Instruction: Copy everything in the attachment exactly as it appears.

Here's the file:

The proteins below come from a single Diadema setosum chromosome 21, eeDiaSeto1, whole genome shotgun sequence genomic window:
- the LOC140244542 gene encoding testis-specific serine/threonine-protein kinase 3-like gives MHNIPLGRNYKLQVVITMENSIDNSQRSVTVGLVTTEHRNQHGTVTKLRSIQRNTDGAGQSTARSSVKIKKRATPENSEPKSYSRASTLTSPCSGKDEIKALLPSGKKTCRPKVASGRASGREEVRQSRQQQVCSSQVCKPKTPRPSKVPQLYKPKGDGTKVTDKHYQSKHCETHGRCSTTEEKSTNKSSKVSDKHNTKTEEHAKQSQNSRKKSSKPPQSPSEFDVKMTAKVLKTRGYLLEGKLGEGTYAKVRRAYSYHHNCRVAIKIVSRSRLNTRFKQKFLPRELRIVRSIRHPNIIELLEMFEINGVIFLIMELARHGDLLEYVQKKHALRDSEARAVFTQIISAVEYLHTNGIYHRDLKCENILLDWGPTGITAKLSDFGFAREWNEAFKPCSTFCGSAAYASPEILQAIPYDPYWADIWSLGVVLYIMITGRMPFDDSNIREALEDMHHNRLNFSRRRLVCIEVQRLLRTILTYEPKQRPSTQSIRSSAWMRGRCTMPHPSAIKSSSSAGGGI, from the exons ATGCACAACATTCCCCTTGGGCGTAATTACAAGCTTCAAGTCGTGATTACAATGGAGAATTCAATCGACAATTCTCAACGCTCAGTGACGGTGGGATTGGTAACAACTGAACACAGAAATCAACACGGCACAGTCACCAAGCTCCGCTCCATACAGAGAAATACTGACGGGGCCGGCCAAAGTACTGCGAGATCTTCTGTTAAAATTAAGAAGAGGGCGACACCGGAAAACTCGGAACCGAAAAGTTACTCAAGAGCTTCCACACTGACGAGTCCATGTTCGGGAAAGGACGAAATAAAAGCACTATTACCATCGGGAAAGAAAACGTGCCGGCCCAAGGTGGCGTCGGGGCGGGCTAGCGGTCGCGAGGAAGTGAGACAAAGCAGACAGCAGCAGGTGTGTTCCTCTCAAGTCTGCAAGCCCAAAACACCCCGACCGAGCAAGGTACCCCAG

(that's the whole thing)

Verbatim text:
The proteins below come from a single Diadema setosum chromosome 21, eeDiaSeto1, whole genome shotgun sequence genomic window:
- the LOC140244542 gene encoding testis-specific serine/threonine-protein kinase 3-like gives MHNIPLGRNYKLQVVITMENSIDNSQRSVTVGLVTTEHRNQHGTVTKLRSIQRNTDGAGQSTARSSVKIKKRATPENSEPKSYSRASTLTSPCSGKDEIKALLPSGKKTCRPKVASGRASGREEVRQSRQQQVCSSQVCKPKTPRPSKVPQLYKPKGDGTKVTDKHYQSKHCETHGRCSTTEEKSTNKSSKVSDKHNTKTEEHAKQSQNSRKKSSKPPQSPSEFDVKMTAKVLKTRGYLLEGKLGEGTYAKVRRAYSYHHNCRVAIKIVSRSRLNTRFKQKFLPRELRIVRSIRHPNIIELLEMFEINGVIFLIMELARHGDLLEYVQKKHALRDSEARAVFTQIISAVEYLHTNGIYHRDLKCENILLDWGPTGITAKLSDFGFAREWNEAFKPCSTFCGSAAYASPEILQAIPYDPYWADIWSLGVVLYIMITGRMPFDDSNIREALEDMHHNRLNFSRRRLVCIEVQRLLRTILTYEPKQRPSTQSIRSSAWMRGRCTMPHPSAIKSSSSAGGGI, from the exons ATGCACAACATTCCCCTTGGGCGTAATTACAAGCTTCAAGTCGTGATTACAATGGAGAATTCAATCGACAATTCTCAACGCTCAGTGACGGTGGGATTGGTAACAACTGAACACAGAAATCAACACGGCACAGTCACCAAGCTCCGCTCCATACAGAGAAATACTGACGGGGCCGGCCAAAGTACTGCGAGATCTTCTGTTAAAATTAAGAAGAGGGCGACACCGGAAAACTCGGAACCGAAAAGTTACTCAAGAGCTTCCACACTGACGAGTCCATGTTCGGGAAAGGACGAAATAAAAGCACTATTACCATCGGGAAAGAAAACGTGCCGGCCCAAGGTGGCGTCGGGGCGGGCTAGCGGTCGCGAGGAAGTGAGACAAAGCAGACAGCAGCAGGTGTGTTCCTCTCAAGTCTGCAAGCCCAAAACACCCCGACCGAGCAAGGTACCCCAG